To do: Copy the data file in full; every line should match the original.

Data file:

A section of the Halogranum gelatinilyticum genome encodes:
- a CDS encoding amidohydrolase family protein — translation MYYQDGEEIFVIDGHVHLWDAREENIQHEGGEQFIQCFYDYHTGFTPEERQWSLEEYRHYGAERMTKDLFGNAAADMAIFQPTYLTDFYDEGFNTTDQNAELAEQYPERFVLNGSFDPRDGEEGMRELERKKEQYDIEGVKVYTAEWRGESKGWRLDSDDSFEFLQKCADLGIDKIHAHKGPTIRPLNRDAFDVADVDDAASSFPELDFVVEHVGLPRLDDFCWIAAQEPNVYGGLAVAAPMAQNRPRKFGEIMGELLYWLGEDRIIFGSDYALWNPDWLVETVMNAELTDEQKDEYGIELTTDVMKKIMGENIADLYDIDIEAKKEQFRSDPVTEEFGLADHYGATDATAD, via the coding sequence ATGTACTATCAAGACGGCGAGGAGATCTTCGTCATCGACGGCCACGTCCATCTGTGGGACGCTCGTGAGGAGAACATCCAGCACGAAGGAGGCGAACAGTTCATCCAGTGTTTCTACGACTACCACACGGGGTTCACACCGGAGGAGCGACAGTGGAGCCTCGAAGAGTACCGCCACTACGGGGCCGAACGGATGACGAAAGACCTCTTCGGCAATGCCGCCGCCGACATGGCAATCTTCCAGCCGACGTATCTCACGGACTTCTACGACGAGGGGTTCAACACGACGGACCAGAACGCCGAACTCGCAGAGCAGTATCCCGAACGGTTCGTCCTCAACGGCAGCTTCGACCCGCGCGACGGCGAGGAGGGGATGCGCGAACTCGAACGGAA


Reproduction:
A section of the Halogranum gelatinilyticum genome encodes:
- a CDS encoding amidohydrolase family protein — translation MYYQDGEEIFVIDGHVHLWDAREENIQHEGGEQFIQCFYDYHTGFTPEERQWSLEEYRHYGAERMTKDLFGNAAADMAIFQPTYLTDFYDEGFNTTDQNAELAEQYPERFVLNGSFDPRDGEEGMRELERKKEQYDIEGVKVYTAEWRGESKGWRLDSDDSFEFLQKCADLGIDKIHAHKGPTIRPLNRDAFDVADVDDAASSFPELDFVVEHVGLPRLDDFCWIAAQEPNVYGGLAVAAPMAQNRPRKFGEIMGELLYWLGEDRIIFGSDYALWNPDWLVETVMNAELTDEQKDEYGIELTTDVMKKIMGENIADLYDIDIEAKKEQFRSDPVTEEFGLADHYGATDATAD, via the coding sequence ATGTACTATCAAGACGGCGAGGAGATCTTCGTCATCGACGGCCACGTCCATCTGTGGGACGCTCGTGAGGAGAACATCCAGCACGAAGGAGGCGAACAGTTCATCCAGTGTTTCTACGACTACCACACGGGGTTCACACCGGAGGAGCGACAGTGGAGCCTCGAAGAGTACCGCCACTACGGGGCCGAACGGATGACGAAAGACCTCTTCGGCAATGCCGCCGCCGACATGGCAATCTTCCAGCCGACGTATCTCACGGACTTCTACGACGAGGGGTTCAACACGACGGACCAGAACGCCGAACTCGCAGAGCAGTATCCCGAACGGTTCGTCCTCAACGGCAGCTTCGACCCGCGCGACGGCGAGGAGGGGATGCGCGAACTCGAACGGAA